The Trust Factor

I’ve often been asked whether race or ethnicity plays a role in the recruitment of Latino talent.  In most cases I would suggest that it doesn’t hurt to have Latinos in front of potential Latino talent. From an organization standpoint, placing Latino representatives in front of potential customers makes perfect sense.   This goes a long […]

Still Looking for Access

A USC study reports that Latino high school students (in California) who graduate from top schools still attend community colleges.  Regardless of the state, the barriers remain the same. According to the study: Previous research has found the concentration of Latinos in the public two-year sector to be attributable to many factors, including the relatively […]

Are Latino Leaders Different?

Many people would argue yes. Several Latino thought leaders argue that Latino leaders have innate leadership characteristics which make them effective leaders.  In her new book on Latino leadership, Juana Bordas argues Latino leaders are inherently more collaborative, inclusive, and community oriented. Results from my dissertation and article on leadership and emotional intelligence parallel Ms. […]

The Road Less Traveled

A recent California study shows Latinos disproportionally attend community colleges after graduating from high school. Why? The study points to several challenges faced by Latinos: Previous research has found the concentration of Latinos in the public two-year sector to be attributable to many factors, including the relatively low cost, geographic accessibility, and curricular and program […]

New York, New York!

Apologies! I realize that my last post was a couple of months ago – but for good reason. I was in the process of relocating to New York. No, not the Big Apple, although I’m only a short drive or train ride away – the capital, Albany. I’m excited to be back in this part […]

There’s No Yellow Brick Road

This report by MyEdu.com highlights the non-linear path taken by many college students today. A lack of student support, overburdened administrators, and poor academic advising at many universities leave many new students feeling lost and on their own. From a Latino perspective, this non-traditional path, before and during college, is not new. Most Latino college […]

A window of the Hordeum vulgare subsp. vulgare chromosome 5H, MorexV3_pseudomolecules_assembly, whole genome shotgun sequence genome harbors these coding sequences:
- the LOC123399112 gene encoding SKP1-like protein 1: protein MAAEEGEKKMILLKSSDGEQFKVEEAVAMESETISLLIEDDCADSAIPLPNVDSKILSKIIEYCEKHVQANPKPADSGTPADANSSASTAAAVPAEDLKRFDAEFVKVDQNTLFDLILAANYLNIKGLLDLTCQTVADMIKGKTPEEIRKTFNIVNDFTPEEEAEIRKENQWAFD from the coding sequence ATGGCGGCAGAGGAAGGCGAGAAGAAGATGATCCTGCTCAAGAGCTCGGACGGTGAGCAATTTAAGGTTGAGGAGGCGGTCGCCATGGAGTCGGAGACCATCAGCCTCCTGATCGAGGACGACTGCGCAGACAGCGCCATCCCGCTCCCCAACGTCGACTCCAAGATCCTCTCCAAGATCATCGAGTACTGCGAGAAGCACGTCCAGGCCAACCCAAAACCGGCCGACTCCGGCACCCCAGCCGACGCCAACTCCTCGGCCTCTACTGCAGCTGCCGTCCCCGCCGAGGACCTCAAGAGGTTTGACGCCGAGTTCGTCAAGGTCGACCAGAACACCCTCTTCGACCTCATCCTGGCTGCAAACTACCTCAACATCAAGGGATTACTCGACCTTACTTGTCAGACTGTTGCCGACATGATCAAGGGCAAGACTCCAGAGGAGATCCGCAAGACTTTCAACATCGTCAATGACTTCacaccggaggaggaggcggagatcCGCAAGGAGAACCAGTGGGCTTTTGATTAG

Developing Low Income High Achievers

Discussing this recent study, Derek Thompson at the Atlantic considers why low income, high achieving students don’t go to college: If we want students from disadvantaged areas to attend good colleges and obtain modern skills, we should be thinking about ways to entice them, not scare them with blaring headlines: “SIX FIGURES IN DEBT AND […]

The Military Career Edge

The Winter 2013 issue of Phoenix Patriot, a publication for and about our military community via the University of Phoenix, examines the Career trends of 2013 and the top 10 things students need to know about getting a job. Below is an overview of career areas where military students might find a lot of opportunities. […]

Getting Latinos to the Finish Line

While Latino college enrollment has been surging the last few years, completion rates are not. With the help of a Kellogg Foundation grant, Excelencia in Education is helping colleges and universities develop strategies to get Latino college students through the academic pipeline: … the grant will enable Excelencia to share with Single Stop’s constituents both […]

A Leaky Pipeline

I’ve noted many times via this blog that Latinos, women, and other minorities use community colleges as a pathway to four-year institutions.  Unfortunately, this report by the American Association of Community Colleges indicates the pipeline is still very “leaky:” More than half of U.S. Hispanic and Native American undergraduate students are enrolled in community colleges, […]